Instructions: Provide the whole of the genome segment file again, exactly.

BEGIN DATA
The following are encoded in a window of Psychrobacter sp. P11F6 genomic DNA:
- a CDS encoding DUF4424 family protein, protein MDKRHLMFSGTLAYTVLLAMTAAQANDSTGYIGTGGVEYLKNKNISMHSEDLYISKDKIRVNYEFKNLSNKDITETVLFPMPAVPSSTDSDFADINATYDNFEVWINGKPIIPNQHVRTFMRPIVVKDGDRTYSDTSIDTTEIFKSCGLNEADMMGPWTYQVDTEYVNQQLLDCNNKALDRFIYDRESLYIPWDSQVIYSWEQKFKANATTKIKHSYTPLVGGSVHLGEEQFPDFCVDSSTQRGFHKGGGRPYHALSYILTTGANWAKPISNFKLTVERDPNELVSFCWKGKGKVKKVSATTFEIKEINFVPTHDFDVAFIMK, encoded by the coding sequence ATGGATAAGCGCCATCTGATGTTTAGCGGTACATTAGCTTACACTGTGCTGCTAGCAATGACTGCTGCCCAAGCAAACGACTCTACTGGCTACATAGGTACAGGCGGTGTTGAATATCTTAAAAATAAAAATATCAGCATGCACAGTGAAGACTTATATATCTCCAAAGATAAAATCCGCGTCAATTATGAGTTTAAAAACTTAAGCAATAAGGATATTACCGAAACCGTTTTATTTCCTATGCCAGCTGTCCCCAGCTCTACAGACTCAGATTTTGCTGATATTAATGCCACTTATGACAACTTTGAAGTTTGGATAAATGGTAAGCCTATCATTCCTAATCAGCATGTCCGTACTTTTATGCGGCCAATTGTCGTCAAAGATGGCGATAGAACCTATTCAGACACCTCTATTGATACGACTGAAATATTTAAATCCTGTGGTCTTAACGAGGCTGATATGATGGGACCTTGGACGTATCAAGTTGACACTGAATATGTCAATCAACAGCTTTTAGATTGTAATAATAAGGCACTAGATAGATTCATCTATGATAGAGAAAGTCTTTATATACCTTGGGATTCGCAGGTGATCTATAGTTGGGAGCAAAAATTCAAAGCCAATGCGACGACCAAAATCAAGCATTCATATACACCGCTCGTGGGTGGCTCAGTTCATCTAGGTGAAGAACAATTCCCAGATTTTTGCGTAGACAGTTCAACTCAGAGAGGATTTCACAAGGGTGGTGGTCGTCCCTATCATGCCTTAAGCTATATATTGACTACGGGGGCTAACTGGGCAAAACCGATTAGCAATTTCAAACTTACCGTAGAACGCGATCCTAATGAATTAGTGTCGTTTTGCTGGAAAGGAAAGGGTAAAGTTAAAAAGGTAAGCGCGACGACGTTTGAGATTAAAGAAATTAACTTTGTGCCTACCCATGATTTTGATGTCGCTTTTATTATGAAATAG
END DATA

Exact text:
The following are encoded in a window of Psychrobacter sp. P11F6 genomic DNA:
- a CDS encoding DUF4424 family protein, protein MDKRHLMFSGTLAYTVLLAMTAAQANDSTGYIGTGGVEYLKNKNISMHSEDLYISKDKIRVNYEFKNLSNKDITETVLFPMPAVPSSTDSDFADINATYDNFEVWINGKPIIPNQHVRTFMRPIVVKDGDRTYSDTSIDTTEIFKSCGLNEADMMGPWTYQVDTEYVNQQLLDCNNKALDRFIYDRESLYIPWDSQVIYSWEQKFKANATTKIKHSYTPLVGGSVHLGEEQFPDFCVDSSTQRGFHKGGGRPYHALSYILTTGANWAKPISNFKLTVERDPNELVSFCWKGKGKVKKVSATTFEIKEINFVPTHDFDVAFIMK, encoded by the coding sequence ATGGATAAGCGCCATCTGATGTTTAGCGGTACATTAGCTTACACTGTGCTGCTAGCAATGACTGCTGCCCAAGCAAACGACTCTACTGGCTACATAGGTACAGGCGGTGTTGAATATCTTAAAAATAAAAATATCAGCATGCACAGTGAAGACTTATATATCTCCAAAGATAAAATCCGCGTCAATTATGAGTTTAAAAACTTAAGCAATAAGGATATTACCGAAACCGTTTTATTTCCTATGCCAGCTGTCCCCAGCTCTACAGACTCAGATTTTGCTGATATTAATGCCACTTATGACAACTTTGAAGTTTGGATAAATGGTAAGCCTATCATTCCTAATCAGCATGTCCGTACTTTTATGCGGCCAATTGTCGTCAAAGATGGCGATAGAACCTATTCAGACACCTCTATTGATACGACTGAAATATTTAAATCCTGTGGTCTTAACGAGGCTGATATGATGGGACCTTGGACGTATCAAGTTGACACTGAATATGTCAATCAACAGCTTTTAGATTGTAATAATAAGGCACTAGATAGATTCATCTATGATAGAGAAAGTCTTTATATACCTTGGGATTCGCAGGTGATCTATAGTTGGGAGCAAAAATTCAAAGCCAATGCGACGACCAAAATCAAGCATTCATATACACCGCTCGTGGGTGGCTCAGTTCATCTAGGTGAAGAACAATTCCCAGATTTTTGCGTAGACAGTTCAACTCAGAGAGGATTTCACAAGGGTGGTGGTCGTCCCTATCATGCCTTAAGCTATATATTGACTACGGGGGCTAACTGGGCAAAACCGATTAGCAATTTCAAACTTACCGTAGAACGCGATCCTAATGAATTAGTGTCGTTTTGCTGGAAAGGAAAGGGTAAAGTTAAAAAGGTAAGCGCGACGACGTTTGAGATTAAAGAAATTAACTTTGTGCCTACCCATGATTTTGATGTCGCTTTTATTATGAAATAG